Euro ramblings – And then there were eight by Jade Craddock
OK, hands up, who predicted this final 8 before the tournament started – or, for that matter, before the Round of 16 – but that’s why we love football isn’t it – the unpredictability – unless, of course, the unpredictable goes against us. As we head into the Quarter-Finals, there’s just time to reflect back on a memorable few days of the beautiful game.
Bye-bye to the big boys: Well, at least it’s farewell to a fair few of them, with the death knell sounding on all of the aptly named Group of Death teams, including reigning Euro champions Portugal, reigning World champions France and perennial contenders, Germany – three teams that many would have seen as being in it for the long haul, if not the actual winners. Netherlands, too, who, despite recent tournament disappointments, had looked so promising in the group stage fell at the first knockout hurdle, whilst Italy, who have impressed so much in the early stages, were pushed to the limits of extra-time by a team in Austria who many had written off before the starting whistle was blown. The early exit of these teams means that going into the Quarter-Finals, of the eight remaining teams, there are four nations who have previously won the tournament and four nations who have not – a 50/50 chance therefore that there will be a new national team lifting the trophy at Wembley. Of the teams who have already triumphed, Spain are the most recent victors in 2012 (with success also in 2008 and 1964), whilst Italy, the Czech Republic and Denmark all have one victory a piece, some 53 years ago for Italy, 45 years ago for the Czech Republic (then Czechoslovakia), and 29 years ago for Denmark. Of the teams still looking for their first Euro triumph, both Ukraine and Switzerland have surpassed their best Euros campaign already, by reaching the Quarter-Finals, whilst Belgium’s best result was as runners-up in 1980. As for England, only an appearance in the Final will guarantee their best ever showing at the Euros, having finished third in both 1968 and 1996, but why not finish the job?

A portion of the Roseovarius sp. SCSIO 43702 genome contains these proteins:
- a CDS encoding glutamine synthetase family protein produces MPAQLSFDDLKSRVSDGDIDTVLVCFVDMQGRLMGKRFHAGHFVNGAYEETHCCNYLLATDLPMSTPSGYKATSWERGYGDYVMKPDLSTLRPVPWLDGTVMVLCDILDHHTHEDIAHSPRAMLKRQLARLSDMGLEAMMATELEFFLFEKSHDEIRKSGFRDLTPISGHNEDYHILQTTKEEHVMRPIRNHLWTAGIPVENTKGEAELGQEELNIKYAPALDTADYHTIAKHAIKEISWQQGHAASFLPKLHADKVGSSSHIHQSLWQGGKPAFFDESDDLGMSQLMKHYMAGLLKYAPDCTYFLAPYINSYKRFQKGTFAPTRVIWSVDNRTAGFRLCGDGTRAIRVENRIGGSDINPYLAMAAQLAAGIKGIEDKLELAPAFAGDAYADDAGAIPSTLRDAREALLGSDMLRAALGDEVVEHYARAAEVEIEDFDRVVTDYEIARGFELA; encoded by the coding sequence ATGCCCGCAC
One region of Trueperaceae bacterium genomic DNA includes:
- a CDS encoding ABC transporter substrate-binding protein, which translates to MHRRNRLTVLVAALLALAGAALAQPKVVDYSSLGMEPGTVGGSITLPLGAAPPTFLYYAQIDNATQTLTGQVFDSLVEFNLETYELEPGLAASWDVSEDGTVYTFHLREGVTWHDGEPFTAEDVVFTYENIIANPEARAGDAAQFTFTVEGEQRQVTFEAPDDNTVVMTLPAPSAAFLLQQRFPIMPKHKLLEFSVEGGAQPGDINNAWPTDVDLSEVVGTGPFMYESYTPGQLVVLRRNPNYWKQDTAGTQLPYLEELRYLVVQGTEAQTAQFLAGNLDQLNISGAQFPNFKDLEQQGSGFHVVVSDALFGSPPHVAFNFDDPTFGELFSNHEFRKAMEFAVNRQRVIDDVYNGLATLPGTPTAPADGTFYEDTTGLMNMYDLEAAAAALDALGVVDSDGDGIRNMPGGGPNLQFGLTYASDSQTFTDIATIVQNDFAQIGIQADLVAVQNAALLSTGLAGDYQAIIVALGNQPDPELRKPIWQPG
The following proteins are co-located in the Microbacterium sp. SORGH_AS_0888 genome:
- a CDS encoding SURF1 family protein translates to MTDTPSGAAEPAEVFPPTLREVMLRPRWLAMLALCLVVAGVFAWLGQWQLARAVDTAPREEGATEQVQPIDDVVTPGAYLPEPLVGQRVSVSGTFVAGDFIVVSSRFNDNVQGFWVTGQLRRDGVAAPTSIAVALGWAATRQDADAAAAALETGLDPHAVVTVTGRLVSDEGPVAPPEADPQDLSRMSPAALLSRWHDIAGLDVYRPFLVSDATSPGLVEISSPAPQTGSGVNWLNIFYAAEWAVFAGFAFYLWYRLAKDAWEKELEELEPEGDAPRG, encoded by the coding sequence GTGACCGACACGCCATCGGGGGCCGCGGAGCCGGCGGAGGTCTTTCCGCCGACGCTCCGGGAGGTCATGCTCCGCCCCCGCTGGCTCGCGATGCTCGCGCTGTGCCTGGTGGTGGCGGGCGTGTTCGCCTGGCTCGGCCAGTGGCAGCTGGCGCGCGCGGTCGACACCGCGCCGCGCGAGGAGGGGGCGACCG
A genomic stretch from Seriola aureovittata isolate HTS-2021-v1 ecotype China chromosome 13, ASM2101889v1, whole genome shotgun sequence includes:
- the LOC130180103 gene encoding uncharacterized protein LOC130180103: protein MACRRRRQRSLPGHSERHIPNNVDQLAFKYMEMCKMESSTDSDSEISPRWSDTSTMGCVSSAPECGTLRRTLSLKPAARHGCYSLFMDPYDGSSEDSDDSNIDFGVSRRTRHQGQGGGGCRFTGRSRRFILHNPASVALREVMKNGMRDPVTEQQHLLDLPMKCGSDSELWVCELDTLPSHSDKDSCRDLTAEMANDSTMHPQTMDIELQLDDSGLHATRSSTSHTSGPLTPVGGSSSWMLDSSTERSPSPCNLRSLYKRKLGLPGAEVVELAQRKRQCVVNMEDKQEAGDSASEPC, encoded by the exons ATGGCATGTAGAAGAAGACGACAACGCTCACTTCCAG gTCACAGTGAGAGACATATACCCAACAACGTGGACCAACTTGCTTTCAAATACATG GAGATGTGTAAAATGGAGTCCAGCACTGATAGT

Underdogs: Who doesn’t love an underdog story (aside from those on the wrong end of said underdog story, of course)? And the Round of 16 delivered its fair share, after some generally predictable results in the group stages. Both Austria and Croatia gave it their best shot, with Austria denying what had been a rampant Italy side for some 95 minutes before the Azzurri broke the deadlock. But even when Italy doubled their lead, Austria ensured a dramatic finale by getting one back in the 114th minute, but, alas, it wasn’t to be. Whilst, in the Spain game, La Roja were nearly victims of their own possession-based success when Unai Simon ceded a goal against the run of play to that most prolific of Euro 2020 marksman – Own Goal – with the Euros longest ever own goal, some 49 yards out. When Spain brought it back to a seemingly comfortable 3-1 on 77 minutes, it seemed that the game was virtually done and dusted, only for Croatia to draw level with two goals in the 85th and 92nd minute. After a concerted effort, Spain proved too much in extra-time, but Croatia more than played their part in an eight-goal spectacle. And as for the triumphal underdogs, the Czech Republic eased past Netherlands, whilst Ukraine sealed their victory over Sweden with the latest match-winning strike in Euros history. Denmark may not have been obvious underdogs against Wales, yet they came into the knockout stage on the back of a hugely difficult group stage with just one win, but booked their place in the last eight in emphatic style. But underdog performance of the round surely goes to Switzerland, led from the front by Haris Seferovic. Whilst many had France already booked in for the flight to Russia for the Quarter-Final, and even the final at Wembley, Switzerland had other ideas, taking the game to the World champions and getting their just rewards after 15 minutes. They should have sealed the deal in the 55th minute, but after Rodriguez’s penalty was saved, France looked to have killed Switzerland’s hopes with two goals in two minutes by Karim Benzema. Like Croatia, however, Switzerland, who undoubtedly put in their most impressive performance, fought back to take the tie level, before dispatching Les Bleus on penalties. Spain and England will need to tread very carefully in the last 8.